"It's nice! I didn't expect there'd be this much to do in a tiny Eastern Shore town. I'm not sure we'll be able to cover it all in two days."
My sentiments exactly. It had been a few years since I'd spent any extended time in town, and I'd forgotten how much there is to do here. At the risk of sounding like a tourist brochure (which, by the way if you need any, there's a tiny shack just south of the maritime museum entrance on Talbot Street that has hundreds of them available for the taking, including town maps and brochures on just about every attraction in town), St. Michaels really does have a bit of something for everyone. Boaters get some great marinas or a nice anchorage with only a short dinghy ride to town. And whether you come by land or sea, you get a world-class maritime museum--which is to say, all the Chesapeake history and culture you could want--plus tons of restaurants and shopping, a couple of excellent hotels, B&Bs galore, boating excursions and tours, and a dash of history. In case that wasn't enough, the town hosts a ton of town-wide events throughout the year that draw thousands of visitors to each--log canoe races, summer concert series, a fall festival, Christmas in St. Michaels, boat festivals and rendezvous, the list keeps on going. And with every visit you feel a little more a part of the tiny community that ties it all together.
Phew, okay brochure rant over. It was six in the evening and the day's heat finally started to let up. Annie and I waited until the bells at nearby Christ Church ended their evening concert, then headed back to the boat to clean up for dinner. We decided--wisely I might add--to eat at Town Dock restaurant, which backs up to the marina, since hefty storms were predicted and we wanted to leave the boat open as long as possible. The restaurant, which touts itself as casual fine dining, has outdoor patio tables, but given the heat and upcoming storms, we opted to dine on the indoor patio, which boasts huge windows and a great view of the marina and the harbor.
Annie ordered excellent Panko fried oysters for an appetizer. By the time she (okay, we) finished these oh-so-plump oysters, we could hear the thunder rumbling in the distance. And about halfway through our dinners--shrimp scampi for Annie, and a delicious vegetable ravioli with a walnut cream pesto sauce for me--the increasing racket told us it was time to dash to the boat and button things up, so we could finish our dinner without worry. It was a heck of a storm and we sat for a good hour and drank our bottle of sauvignon blanc and watched the show.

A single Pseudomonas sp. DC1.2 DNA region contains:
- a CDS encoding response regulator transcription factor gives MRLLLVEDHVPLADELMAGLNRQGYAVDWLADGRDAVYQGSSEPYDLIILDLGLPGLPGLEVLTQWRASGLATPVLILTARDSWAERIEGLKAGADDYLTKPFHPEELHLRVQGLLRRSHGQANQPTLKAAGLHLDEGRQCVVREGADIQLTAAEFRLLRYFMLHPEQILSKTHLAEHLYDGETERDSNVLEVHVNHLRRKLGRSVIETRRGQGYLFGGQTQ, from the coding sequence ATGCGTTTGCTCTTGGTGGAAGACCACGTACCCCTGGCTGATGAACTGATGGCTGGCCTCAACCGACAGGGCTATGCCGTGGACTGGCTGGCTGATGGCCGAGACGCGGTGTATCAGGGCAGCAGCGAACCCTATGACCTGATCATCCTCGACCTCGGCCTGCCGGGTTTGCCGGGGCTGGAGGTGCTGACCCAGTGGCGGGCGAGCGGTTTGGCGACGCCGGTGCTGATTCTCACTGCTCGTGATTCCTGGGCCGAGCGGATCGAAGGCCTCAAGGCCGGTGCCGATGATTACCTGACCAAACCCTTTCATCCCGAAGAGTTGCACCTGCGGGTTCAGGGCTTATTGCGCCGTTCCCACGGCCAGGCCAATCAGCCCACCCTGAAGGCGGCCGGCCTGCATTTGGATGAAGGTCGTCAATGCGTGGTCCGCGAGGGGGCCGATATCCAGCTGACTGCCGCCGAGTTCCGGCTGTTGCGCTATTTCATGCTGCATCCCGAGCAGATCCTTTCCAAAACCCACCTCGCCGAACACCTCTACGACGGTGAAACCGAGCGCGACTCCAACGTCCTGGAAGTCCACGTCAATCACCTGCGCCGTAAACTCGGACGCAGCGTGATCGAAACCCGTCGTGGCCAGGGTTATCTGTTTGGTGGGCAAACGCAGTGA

The next morning proved just as hot as the last, but not to worry--we had a day of mostly air-conditioned activities planned. We started out the day as I have started nearly every other day in St. Michaels--at Carpenter Street Saloon for breakfast. It's a no frills kind of place, but provides the kind of perfectly tasty and inexpensive breakfast that cures most any over-drinking issues and sets you up for a good day of sightseeing. And clearly it's the place to be in the morning, as the breakfast crowd was pretty decent even on a Wednesday.
We filled up on egg sandwiches and scrapple and such, then moved over to the saloon side of Carpenter Street to watch the U.S./Slovenia World Cup match on TV. For a good while it was just us and the bartender, but as the morning progressed, it became clear that tourists aren't the only clientele here at C-Street. By halftime in the game, the bar was hopping with local servers and bartenders from other restaurants who were all hanging out eating and gossiping (presumably before their lunch shifts started). Since we had a captive audience of locals at our service, we asked what we should do while we were in St. Mikes. Somewhat confused by the question, they only offered one reasonably straight answer: eat and drink. Then they mentioned the winery and brewery were both fun outings.
After the soccer match had ended we were ready to hit the town. Annie had insisted at some point during our visit we should eat crabs, so I decided now was the time, and off we went to the obvious place: the Crab Claw, the town's biggest crabhouse and arguably the most well known and popular on the entire Bay. Since we'd had a pretty hearty breakfast, we opted to order crabs by the piece (at a pretty good deal: $3 per crab), hush puppies and a pitcher of water. We happily picked our extra sweet and delicious half-dozen crabs on the covered patio while watching boats come and go in the harbor. It's the quietest I've ever seen the Crab Claw, I told Annie, noting that weekend nights the joint is all but throbbing, with people packed in like sardines. When our check came, I'd realized I'd made a classic rookie mistake--I'd forgotten to go to the ATM before lunch. Everyone who has ever been to St. Michaels and the Crab Claw knows that they don't take plastic here, and even though I'd been only four days before, it had totally slipped my mind. (Fortunately the restaurant has an ATM out front. I can only imagine the money that the owners of said machine make on fees.)